Change your diet, your exercise, and your community

At a recent community event, I came across a booth put up by Champions for Change, a California organization devoted to improving health through the consumption of fruits and vegetables, exercise, and community activism. Their website is interesting to browse, containing not only a plethora of healthy recipes and tips for increasing your physical activity, but also strongly encouraging readers to agitate for change where change is needed. From How to Make Healthy Changes:

Examples of things you can advocate for in your community:

  • Ask your local grocery store to sell quality fruits and vegetables at a low price.
  • Ask for a local farmers’ market in your community.
  • Ask about starting a community garden in your neighborhood.
  • Work with local schools to get after-hours and weekend access to play yards, gyms, and/or parks.
  • Ask the Department of Transportation to add bicycle lanes in your community.
  • Partner with the Department of Parks and Recreation to clean up the walking paths in your local parks.

I was really impressed by how, rather than expecting you to passively receive and implement someone else’s tips for healthy living, this organization emphasizes your active role in identifying ways your community can be improved and then making those changes happen. And that can apply much more broadly than just to physical health issues, of course!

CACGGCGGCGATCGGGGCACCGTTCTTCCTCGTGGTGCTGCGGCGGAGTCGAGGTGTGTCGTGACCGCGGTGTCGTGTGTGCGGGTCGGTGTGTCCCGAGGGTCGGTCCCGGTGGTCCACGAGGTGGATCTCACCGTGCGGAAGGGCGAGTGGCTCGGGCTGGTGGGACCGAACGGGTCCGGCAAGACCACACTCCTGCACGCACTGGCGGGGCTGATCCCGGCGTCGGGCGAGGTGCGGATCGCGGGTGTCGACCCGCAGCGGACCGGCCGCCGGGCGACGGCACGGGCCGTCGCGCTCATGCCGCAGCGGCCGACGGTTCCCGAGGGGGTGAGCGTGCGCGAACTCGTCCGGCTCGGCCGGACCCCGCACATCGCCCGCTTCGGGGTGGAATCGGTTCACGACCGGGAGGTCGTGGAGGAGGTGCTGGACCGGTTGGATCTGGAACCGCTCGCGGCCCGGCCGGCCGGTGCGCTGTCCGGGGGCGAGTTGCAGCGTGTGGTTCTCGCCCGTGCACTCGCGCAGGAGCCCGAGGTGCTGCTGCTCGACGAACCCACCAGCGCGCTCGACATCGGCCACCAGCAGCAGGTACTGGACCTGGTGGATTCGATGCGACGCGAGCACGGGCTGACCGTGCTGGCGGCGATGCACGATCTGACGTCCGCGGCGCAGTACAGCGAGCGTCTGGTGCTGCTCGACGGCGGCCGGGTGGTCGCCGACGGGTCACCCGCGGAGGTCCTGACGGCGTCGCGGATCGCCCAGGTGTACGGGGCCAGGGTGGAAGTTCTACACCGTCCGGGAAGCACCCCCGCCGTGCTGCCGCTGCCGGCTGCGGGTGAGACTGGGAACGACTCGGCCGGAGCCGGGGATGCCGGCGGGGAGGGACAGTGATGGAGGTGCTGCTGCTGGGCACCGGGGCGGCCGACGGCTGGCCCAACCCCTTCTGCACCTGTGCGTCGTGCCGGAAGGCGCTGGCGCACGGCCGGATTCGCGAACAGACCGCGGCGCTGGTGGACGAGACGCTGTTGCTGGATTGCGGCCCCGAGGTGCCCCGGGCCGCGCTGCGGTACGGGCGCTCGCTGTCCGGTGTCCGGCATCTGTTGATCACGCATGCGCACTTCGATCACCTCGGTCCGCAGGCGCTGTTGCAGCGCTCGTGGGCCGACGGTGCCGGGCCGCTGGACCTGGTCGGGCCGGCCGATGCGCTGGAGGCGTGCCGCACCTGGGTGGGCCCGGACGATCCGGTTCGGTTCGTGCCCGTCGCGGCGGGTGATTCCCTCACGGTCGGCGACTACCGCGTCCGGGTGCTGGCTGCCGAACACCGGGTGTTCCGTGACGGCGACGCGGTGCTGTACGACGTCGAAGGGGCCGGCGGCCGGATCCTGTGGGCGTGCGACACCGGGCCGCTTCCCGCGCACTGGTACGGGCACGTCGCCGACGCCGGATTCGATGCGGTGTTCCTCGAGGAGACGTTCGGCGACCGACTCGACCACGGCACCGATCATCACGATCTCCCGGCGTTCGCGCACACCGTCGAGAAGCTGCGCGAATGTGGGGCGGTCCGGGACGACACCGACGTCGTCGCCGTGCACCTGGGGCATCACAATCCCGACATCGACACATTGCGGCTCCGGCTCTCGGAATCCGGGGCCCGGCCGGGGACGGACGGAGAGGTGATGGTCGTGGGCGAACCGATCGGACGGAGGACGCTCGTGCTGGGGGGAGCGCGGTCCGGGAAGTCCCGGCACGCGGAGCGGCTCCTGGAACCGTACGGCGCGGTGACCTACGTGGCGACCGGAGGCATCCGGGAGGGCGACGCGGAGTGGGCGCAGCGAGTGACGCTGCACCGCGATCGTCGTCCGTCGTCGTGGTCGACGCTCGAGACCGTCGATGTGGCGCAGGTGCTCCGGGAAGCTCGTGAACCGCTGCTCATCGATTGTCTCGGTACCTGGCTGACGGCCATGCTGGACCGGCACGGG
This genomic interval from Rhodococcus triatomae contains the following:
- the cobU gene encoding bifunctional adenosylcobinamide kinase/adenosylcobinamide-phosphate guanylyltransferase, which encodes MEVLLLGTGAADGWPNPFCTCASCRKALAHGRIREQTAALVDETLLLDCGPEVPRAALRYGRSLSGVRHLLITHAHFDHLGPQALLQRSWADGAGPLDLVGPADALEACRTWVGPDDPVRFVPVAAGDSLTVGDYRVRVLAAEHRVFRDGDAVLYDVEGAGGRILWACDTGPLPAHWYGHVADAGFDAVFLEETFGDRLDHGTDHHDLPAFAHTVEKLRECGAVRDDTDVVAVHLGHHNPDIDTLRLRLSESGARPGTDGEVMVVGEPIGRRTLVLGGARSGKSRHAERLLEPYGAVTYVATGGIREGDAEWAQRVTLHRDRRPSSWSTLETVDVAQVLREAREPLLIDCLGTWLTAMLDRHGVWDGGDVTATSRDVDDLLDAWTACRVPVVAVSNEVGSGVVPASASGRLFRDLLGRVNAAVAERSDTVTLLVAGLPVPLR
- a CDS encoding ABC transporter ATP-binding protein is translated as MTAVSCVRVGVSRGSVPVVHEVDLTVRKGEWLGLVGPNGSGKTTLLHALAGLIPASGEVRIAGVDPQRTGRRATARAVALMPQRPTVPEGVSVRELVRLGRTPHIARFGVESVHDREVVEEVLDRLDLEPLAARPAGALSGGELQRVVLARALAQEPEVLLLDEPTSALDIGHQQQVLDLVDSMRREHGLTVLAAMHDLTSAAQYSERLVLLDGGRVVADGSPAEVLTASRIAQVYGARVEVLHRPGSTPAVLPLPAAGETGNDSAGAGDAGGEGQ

Locally, Champions for Change goes into our elementary schools and shows kids what healthy meals look like. Ideally, we’ll get away from the specter of children unable to identify a tomato! At the booth, they were making and giving out samples of Banana Tortilla Snacks: spread some peanut butter on a wheat tortilla (only in a single stripe, not coating the whole thing), sprinkle some raisins on, then peel a banana and put it on top, then roll the tortilla up. You have an instant, easy snack that can be consumed by the maker or sliced up to provide multiple tasty treats for others. This is considered healthy due to its inclusion of fruits and protein without going overboard on carbs and fat. It’s so tasty that I feel a little skeptical about just how “healthy” it is, but I’m not complaining. :) I could probably do with a larger dose of fruit, vegetables, protein, and exercise in my own life… and maybe even some community-oriented activism!